NEW YORK (WABC) -- The MTA is moving ahead with construction on a new pilot program that is aimed to make the subways much safer.
This plan is all part of a $100 million project to install sliding screen doors in as many as three subway stations.
These barrier doors will be similar to the ones used on the JFK AirTrain, where they open and close only when the train is in the station.
Last year, 88 people were killed on the tracks. Some, because they jumped. Others, because they slipped. And then there are others, like Michelle Go, who were pushed.
Just last month, Emine Ozsoy was paralyzed and nearly killed after she was shoved into a moving train in the Upper East Side.
The plan to move ahead on these platform doors was met with positive reactions from subway riders.
"I think it's wonderful," said one rider to Eyewitness News reporter N.J. Burkett.
There are 472 stations in the New York City Transit System, but just 128 where platform doors are feasible. On top of that, the cost is estimated at a whopping $6.5 to 7 billion dollars. That total is more than the cost to build the existed Second Avenue Subway.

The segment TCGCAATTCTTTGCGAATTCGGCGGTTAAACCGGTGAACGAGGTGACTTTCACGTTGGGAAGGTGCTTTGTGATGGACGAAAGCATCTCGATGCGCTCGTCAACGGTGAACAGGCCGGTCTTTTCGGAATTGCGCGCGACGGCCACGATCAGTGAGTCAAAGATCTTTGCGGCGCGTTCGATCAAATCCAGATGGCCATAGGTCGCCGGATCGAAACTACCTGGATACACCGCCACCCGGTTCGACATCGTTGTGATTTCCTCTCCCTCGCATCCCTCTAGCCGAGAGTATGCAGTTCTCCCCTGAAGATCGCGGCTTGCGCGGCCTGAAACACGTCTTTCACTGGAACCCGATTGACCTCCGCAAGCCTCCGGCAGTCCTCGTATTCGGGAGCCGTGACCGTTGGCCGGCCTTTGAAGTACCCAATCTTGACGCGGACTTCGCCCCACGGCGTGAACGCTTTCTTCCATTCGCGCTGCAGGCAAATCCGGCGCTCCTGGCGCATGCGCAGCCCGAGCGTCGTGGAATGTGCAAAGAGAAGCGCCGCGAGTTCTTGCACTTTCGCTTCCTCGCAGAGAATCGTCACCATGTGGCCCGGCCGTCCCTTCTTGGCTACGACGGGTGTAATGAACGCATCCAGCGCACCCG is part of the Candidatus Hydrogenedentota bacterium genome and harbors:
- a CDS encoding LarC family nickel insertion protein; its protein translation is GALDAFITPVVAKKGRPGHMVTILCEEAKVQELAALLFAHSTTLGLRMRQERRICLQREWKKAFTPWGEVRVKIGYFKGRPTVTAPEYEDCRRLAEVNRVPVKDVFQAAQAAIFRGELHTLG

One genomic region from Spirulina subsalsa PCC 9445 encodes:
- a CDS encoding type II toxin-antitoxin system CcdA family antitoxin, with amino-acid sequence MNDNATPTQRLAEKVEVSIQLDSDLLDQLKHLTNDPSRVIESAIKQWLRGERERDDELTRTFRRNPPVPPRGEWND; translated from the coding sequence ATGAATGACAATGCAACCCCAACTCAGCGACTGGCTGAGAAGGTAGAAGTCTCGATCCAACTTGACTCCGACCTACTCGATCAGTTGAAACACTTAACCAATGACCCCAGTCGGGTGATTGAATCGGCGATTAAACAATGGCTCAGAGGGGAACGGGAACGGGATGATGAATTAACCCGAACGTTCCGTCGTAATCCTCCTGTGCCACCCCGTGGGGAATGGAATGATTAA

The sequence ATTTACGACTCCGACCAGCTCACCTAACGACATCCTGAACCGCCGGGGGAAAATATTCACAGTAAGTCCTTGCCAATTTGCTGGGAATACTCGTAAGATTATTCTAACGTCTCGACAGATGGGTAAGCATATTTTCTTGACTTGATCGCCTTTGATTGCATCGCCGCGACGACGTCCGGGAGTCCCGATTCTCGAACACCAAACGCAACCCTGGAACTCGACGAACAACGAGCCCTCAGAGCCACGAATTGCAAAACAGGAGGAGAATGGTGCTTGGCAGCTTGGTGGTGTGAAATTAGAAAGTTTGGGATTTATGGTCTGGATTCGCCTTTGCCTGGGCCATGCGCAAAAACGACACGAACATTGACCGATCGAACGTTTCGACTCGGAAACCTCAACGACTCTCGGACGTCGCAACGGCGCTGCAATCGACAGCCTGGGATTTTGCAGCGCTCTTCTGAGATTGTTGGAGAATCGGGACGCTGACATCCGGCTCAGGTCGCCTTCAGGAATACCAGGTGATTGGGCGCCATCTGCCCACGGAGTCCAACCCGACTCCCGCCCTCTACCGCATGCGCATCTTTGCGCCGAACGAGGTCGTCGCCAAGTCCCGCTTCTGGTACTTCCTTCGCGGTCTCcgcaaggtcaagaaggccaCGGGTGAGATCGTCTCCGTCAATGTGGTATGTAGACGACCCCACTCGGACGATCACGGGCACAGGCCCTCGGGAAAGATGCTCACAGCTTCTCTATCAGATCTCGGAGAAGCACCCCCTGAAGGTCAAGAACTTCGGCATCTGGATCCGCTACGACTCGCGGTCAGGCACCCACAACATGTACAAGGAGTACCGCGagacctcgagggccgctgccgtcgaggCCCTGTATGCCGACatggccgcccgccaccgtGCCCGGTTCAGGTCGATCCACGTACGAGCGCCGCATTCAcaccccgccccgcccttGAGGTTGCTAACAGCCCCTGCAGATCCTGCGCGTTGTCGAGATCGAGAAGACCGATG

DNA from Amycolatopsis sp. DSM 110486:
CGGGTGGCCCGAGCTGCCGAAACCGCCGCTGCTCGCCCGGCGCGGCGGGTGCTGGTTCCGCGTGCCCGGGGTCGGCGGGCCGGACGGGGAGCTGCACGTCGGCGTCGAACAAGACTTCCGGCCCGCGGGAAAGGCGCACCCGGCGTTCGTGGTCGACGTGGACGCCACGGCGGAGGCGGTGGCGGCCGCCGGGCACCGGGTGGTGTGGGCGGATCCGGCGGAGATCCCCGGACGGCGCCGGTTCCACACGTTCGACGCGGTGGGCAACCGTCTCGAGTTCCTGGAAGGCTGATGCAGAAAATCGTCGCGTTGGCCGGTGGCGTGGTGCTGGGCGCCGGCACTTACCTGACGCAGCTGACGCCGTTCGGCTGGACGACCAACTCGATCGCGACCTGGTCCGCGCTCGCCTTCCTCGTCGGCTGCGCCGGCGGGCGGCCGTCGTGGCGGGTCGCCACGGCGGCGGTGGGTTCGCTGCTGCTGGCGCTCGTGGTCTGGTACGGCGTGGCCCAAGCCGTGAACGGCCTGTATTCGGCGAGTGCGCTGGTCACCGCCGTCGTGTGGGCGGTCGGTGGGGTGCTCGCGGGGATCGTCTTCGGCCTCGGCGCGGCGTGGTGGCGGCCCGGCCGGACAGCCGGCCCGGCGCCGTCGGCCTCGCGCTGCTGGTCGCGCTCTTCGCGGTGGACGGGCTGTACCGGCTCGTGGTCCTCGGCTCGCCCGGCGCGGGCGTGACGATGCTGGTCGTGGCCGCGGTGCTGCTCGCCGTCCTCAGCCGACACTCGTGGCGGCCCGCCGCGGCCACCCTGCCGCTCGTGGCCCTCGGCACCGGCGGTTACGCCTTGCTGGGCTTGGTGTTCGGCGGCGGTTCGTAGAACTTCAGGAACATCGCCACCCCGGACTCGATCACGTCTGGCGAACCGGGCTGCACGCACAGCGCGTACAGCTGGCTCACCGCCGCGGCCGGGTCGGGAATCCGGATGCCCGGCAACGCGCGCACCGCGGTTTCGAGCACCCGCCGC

More than three and half million people ride the subways every day. So far this year, according to the NYPD, three have been pushed onto the tracks.
Given the cost to just install these doors in just a handful of stations, the question surrounding whether or not this is a solid solution remains unclear.
"Riders deserve and need a much better system than we have today," said Danny Pearlstein of Riders Alliance.
"But our political leaders have to prioritize," he added.
The three stations that will be outfitted with these gates include the 7 train at Times Square as well as the L train at 3rd Avenue and the E train at Sutphin Boulevard/Archer Avenue in Queens.
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